How can enterprises reduce downtime costs?

Organisations must now focus on reducing downtime in order to avoid financial and reputational damage

Organisations must now focus on reducing downtime in order to avoid financial and reputational damage

The amount of downtime caused by data protection and recovery operations often results in some form of financial damage. It is thus more important than ever that enterprises actively reduce downtime in order to save costs.

The need to reduce downtime

Gartner senior director analyst Ron Blair estimates the average cost of downtime at $5,600 per minute across industries. In a report published in October 2018, Blair highlights that this amounts to $336,000 per hour.

It is evident that the unavailability of data has the potential to cost organisations millions of dollars per hour. In fact, a major United States airline reported $100 million of impact following a six-hour outage at their data centre.

Moreover, a recent survey found that 83% or organisations have experienced a DDoS attack in the last two years. DDoS attacks cause 12 hours of downtime on average, but 8% of respondents reported over 20 hours of downtime.

Measuring an effective solution

According to a Hitachi Vantara whitepaper, there are four primary attributes for measuring the effectiveness of a data protection and recovery solution. The backup window entails the amount of time allotted for performing a backup for a particular system or dataset.

The recovery point objective (RPO) also measures the frequency of backup operations and the amount of new data a company is willing to lose. Moreover, the recovery time objective (RTO) is the goal for how long it should take to restore a system.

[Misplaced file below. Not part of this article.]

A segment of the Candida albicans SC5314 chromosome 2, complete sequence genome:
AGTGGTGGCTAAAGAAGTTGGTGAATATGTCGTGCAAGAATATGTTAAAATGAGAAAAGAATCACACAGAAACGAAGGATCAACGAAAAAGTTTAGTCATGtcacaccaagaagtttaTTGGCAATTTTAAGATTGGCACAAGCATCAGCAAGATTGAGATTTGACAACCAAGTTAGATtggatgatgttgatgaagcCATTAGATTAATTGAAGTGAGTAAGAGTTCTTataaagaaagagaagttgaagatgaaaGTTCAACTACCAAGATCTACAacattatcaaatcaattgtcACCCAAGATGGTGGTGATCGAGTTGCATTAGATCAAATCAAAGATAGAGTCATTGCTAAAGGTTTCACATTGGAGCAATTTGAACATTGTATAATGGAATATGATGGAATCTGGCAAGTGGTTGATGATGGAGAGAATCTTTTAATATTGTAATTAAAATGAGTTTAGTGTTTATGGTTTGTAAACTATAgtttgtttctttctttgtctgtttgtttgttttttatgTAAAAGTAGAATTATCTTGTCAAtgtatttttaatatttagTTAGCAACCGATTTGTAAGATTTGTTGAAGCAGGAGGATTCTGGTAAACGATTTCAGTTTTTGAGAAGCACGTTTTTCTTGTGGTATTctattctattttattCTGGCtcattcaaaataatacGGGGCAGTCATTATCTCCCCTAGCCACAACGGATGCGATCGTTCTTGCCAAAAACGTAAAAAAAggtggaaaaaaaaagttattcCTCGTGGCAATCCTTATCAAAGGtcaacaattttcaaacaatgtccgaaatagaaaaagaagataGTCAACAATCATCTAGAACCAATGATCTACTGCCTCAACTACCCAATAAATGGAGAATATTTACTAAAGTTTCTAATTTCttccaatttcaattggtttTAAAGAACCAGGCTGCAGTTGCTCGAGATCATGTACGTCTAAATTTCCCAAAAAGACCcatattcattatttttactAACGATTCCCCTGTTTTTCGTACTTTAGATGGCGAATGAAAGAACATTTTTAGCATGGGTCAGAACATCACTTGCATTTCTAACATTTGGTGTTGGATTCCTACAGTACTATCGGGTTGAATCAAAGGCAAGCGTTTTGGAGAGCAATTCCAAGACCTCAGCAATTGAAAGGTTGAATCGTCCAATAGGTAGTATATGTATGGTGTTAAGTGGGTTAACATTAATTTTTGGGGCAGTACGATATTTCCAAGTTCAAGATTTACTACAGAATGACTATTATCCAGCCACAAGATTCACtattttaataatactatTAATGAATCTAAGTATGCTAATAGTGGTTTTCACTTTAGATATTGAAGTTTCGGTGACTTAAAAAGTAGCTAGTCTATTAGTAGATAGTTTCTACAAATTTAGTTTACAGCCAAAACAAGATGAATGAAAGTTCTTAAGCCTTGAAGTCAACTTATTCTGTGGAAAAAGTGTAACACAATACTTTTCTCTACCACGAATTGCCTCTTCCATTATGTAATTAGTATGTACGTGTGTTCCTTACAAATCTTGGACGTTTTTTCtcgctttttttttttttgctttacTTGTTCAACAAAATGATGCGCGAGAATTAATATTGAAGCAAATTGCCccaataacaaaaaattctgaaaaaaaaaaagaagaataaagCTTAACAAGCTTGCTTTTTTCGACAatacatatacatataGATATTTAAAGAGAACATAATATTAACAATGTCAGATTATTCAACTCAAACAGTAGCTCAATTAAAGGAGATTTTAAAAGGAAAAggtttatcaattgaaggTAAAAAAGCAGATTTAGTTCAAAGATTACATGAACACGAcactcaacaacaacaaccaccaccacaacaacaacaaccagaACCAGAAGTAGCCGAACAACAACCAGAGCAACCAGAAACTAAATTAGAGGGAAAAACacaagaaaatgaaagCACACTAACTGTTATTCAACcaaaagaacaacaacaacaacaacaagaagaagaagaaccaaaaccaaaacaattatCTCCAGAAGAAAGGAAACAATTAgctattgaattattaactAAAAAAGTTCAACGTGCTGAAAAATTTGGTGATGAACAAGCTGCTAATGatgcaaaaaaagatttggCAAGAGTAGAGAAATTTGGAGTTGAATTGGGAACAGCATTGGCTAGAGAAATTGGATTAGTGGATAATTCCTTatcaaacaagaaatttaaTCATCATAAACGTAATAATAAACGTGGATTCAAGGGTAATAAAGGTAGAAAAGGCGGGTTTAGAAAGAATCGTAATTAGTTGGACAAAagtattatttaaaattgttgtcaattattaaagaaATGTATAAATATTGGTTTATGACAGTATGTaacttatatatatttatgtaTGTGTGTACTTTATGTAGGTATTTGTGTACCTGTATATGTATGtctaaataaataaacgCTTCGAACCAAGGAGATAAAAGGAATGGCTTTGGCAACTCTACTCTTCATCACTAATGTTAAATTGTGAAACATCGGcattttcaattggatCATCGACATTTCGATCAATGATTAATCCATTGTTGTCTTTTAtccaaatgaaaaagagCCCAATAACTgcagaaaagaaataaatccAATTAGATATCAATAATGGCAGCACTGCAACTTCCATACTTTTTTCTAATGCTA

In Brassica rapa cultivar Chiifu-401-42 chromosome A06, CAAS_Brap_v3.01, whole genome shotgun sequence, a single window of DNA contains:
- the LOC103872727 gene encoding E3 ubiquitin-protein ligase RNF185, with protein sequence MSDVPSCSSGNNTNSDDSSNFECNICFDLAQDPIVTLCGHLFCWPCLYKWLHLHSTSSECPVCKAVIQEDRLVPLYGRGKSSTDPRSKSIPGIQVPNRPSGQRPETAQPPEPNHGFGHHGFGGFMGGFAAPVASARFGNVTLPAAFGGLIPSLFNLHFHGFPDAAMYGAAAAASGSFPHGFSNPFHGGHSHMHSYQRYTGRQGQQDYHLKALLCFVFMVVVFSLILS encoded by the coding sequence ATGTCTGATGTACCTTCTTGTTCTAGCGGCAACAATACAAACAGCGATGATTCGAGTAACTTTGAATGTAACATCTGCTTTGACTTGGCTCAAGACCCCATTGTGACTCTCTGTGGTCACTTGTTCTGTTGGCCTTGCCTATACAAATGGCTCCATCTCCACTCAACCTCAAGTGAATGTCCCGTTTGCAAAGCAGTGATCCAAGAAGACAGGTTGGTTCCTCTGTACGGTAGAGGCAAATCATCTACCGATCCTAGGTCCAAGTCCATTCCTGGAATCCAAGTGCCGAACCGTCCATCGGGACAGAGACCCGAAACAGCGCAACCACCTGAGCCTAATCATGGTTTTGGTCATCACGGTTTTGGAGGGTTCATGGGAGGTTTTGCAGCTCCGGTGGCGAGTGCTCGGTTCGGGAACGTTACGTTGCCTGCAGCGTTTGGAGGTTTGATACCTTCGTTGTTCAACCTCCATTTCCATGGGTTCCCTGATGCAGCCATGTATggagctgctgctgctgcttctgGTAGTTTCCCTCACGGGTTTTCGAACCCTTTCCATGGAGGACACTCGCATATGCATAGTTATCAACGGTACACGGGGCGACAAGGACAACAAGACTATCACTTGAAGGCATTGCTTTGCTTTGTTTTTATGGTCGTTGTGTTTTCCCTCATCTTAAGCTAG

Finally, Hitachi notes that cost is the fourth measure of an effective data protection infrastructure. In effect, a solution should provide the minimal levels of service that the business requires at the lowest possible cost.

Implementing a solution

In order to limit the time and money it takes a company to recover from failure, Hitachi recommends three modes of action. First of all, it is integral to significantly reduce or eliminate the backup window that restricts the frequency of protection operations (the RPO).

Next, enterprises must increase the frequency of protection operations so that far less data is at risk of loss. Finally, it is necessary to speed up recovery operations whether locally (operational recovery) or remotely (disaster recovery).

In order to address these needs, Hitachi developed two approaches with a single software solution. Indeed, Hitachi Data Instance Director provides enterprise copy data management for organisations looking to modernise and simplify their data protection, retention, and recovery operations.

How can companies benefit from data virtualisation? Listen to our podcast with Vincent Fages-Gouyou, EMEA Product Management Director at Denodo, to find out